By Jarson Malowa, Contributor:
World Food Programme (WFP) Country Representative, Benoit Thiry, has said reducing economic losses related to disasters can transform lives and contribute to the zero-hunger agenda.
He was speaking at the 2018 Second National Disaster Risk Management Platform Symposium held in Lilongwe on Wednesday.
The symposium is a forerunner to the national commemoration of 2018 International Day for Disaster Reduction scheduled for tomorrow at Masintha Ground in Lilongwe.
Thiry said disasters perpetuate economic losses.
“Many of the economic gains made by the economy are swept away in the aftermath of disasters such as droughts or floods. For example, the government of Malawi estimated that the 2015/16 El Niño weather shock led to an annual production loss of $282 million [over K205 billion] for the agriculture sector only. The total estimated losses for the economy were at $500 million, which is more than K360 billion,” he said.Advertisement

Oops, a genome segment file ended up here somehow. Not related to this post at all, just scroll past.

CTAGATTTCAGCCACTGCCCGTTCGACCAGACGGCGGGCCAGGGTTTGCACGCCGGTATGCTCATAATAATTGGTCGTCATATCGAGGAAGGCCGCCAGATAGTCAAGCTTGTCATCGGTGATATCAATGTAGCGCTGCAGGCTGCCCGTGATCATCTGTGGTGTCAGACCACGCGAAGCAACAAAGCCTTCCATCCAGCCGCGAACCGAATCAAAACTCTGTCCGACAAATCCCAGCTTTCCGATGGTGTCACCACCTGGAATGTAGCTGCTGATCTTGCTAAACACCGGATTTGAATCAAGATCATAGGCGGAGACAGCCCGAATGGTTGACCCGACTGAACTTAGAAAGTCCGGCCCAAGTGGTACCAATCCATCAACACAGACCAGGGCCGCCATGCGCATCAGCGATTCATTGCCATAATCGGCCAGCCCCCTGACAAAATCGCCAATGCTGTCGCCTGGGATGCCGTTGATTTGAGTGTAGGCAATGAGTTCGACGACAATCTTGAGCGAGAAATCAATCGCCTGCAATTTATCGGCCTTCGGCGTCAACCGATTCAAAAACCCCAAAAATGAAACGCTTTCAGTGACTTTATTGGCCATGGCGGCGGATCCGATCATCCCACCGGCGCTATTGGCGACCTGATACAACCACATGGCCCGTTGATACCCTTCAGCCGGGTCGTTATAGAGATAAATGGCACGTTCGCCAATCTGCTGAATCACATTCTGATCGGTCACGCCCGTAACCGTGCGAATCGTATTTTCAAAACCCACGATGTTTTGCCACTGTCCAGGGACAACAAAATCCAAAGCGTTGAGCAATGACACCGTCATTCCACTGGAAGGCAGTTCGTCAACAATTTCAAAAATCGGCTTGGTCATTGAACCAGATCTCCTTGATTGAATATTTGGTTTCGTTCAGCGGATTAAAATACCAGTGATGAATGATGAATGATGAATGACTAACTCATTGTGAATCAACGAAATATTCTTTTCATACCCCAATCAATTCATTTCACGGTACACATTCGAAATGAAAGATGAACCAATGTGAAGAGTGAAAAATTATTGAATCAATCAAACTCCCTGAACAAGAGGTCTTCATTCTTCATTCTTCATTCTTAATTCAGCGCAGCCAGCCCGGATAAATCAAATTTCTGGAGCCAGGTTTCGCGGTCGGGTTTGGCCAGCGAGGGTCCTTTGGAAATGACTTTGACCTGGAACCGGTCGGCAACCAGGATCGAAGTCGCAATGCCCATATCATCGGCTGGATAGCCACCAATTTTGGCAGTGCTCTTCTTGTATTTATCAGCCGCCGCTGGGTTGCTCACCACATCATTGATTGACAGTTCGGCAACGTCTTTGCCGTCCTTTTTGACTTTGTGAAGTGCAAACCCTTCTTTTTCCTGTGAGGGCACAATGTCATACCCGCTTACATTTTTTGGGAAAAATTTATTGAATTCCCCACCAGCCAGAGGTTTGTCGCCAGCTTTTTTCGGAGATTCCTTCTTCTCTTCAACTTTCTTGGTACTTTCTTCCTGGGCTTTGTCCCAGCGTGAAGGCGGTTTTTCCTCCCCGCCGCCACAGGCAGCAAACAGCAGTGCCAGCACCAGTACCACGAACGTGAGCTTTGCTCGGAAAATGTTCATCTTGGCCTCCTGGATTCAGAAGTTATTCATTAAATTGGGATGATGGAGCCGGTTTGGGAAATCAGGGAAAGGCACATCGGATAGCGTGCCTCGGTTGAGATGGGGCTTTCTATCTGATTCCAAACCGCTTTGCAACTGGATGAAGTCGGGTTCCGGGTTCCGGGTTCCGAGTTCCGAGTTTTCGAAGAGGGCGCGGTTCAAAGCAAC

He said calculating economic losses would help policymakers make risk-informed decisions.
“If an intervention is not risk informed, it is not sustainable. And if it is not sustainable, it has a human cost. In Malawi, those costs manifest themselves in the chronic levels of food insecurity and malnutrition, loss of livelihoods and disruptions to delivery of social services. In addition, the disasters threaten Malawi’s growth and prosperity as agriculture is the main anchor of the country’s economy,” he added.
Chief Secretary to the Government, Lloyd Muhara, said disasters remain a major challenge to the development of the country.
“I implore you to share knowledge and experiences and continue to plan and implement various initiatives that will build resilience,” he said.
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